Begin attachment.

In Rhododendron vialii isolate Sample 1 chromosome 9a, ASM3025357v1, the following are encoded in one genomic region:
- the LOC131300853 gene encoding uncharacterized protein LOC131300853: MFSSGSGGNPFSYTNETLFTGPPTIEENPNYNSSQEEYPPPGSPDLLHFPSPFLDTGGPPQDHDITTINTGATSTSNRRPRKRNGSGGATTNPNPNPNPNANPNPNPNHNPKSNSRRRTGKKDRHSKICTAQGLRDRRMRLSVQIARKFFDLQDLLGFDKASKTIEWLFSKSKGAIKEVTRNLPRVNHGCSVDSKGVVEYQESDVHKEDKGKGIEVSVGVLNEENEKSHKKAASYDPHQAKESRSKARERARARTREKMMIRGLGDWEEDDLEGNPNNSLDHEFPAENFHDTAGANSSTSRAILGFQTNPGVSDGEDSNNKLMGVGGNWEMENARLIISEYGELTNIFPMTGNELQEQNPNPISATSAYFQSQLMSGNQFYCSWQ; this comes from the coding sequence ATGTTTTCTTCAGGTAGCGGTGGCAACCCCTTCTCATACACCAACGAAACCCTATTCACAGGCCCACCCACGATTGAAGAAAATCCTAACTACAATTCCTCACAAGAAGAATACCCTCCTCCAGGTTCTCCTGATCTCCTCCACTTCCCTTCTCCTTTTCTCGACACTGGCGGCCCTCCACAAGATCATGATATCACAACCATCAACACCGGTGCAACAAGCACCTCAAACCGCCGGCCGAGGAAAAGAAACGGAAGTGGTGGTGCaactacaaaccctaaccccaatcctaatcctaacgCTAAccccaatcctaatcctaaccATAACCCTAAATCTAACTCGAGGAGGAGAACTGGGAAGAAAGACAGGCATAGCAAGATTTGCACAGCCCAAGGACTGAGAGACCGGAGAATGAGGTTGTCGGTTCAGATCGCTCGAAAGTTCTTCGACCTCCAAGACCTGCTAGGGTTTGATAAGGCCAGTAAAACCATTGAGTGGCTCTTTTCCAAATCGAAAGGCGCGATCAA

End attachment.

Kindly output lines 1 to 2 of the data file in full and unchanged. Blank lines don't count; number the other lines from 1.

In Rhododendron vialii isolate Sample 1 chromosome 9a, ASM3025357v1, the following are encoded in one genomic region:
- the LOC131300853 gene encoding uncharacterized protein LOC131300853: MFSSGSGGNPFSYTNETLFTGPPTIEENPNYNSSQEEYPPPGSPDLLHFPSPFLDTGGPPQDHDITTINTGATSTSNRRPRKRNGSGGATTNPNPNPNPNANPNPNPNHNPKSNSRRRTGKKDRHSKICTAQGLRDRRMRLSVQIARKFFDLQDLLGFDKASKTIEWLFSKSKGAIKEVTRNLPRVNHGCSVDSKGVVEYQESDVHKEDKGKGIEVSVGVLNEENEKSHKKAASYDPHQAKESRSKARERARARTREKMMIRGLGDWEEDDLEGNPNNSLDHEFPAENFHDTAGANSSTSRAILGFQTNPGVSDGEDSNNKLMGVGGNWEMENARLIISEYGELTNIFPMTGNELQEQNPNPISATSAYFQSQLMSGNQFYCSWQ; this comes from the coding sequence ATGTTTTCTTCAGGTAGCGGTGGCAACCCCTTCTCATACACCAACGAAACCCTATTCACAGGCCCACCCACGATTGAAGAAAATCCTAACTACAATTCCTCACAAGAAGAATACCCTCCTCCAGGTTCTCCTGATCTCCTCCACTTCCCTTCTCCTTTTCTCGACACTGGCGGCCCTCCACAAGATCATGATATCACAACCATCAACACCGGTGCAACAAGCACCTCAAACCGCCGGCCGAGGAAAAGAAACGGAAGTGGTGGTGCaactacaaaccctaaccccaatcctaatcctaacgCTAAccccaatcctaatcctaaccATAACCCTAAATCTAACTCGAGGAGGAGAACTGGGAAGAAAGACAGGCATAGCAAGATTTGCACAGCCCAAGGACTGAGAGACCGGAGAATGAGGTTGTCGGTTCAGATCGCTCGAAAGTTCTTCGACCTCCAAGACCTGCTAGGGTTTGATAAGGCCAGTAAAACCATTGAGTGGCTCTTTTCCAAATCGAAAGGCGCGATCAA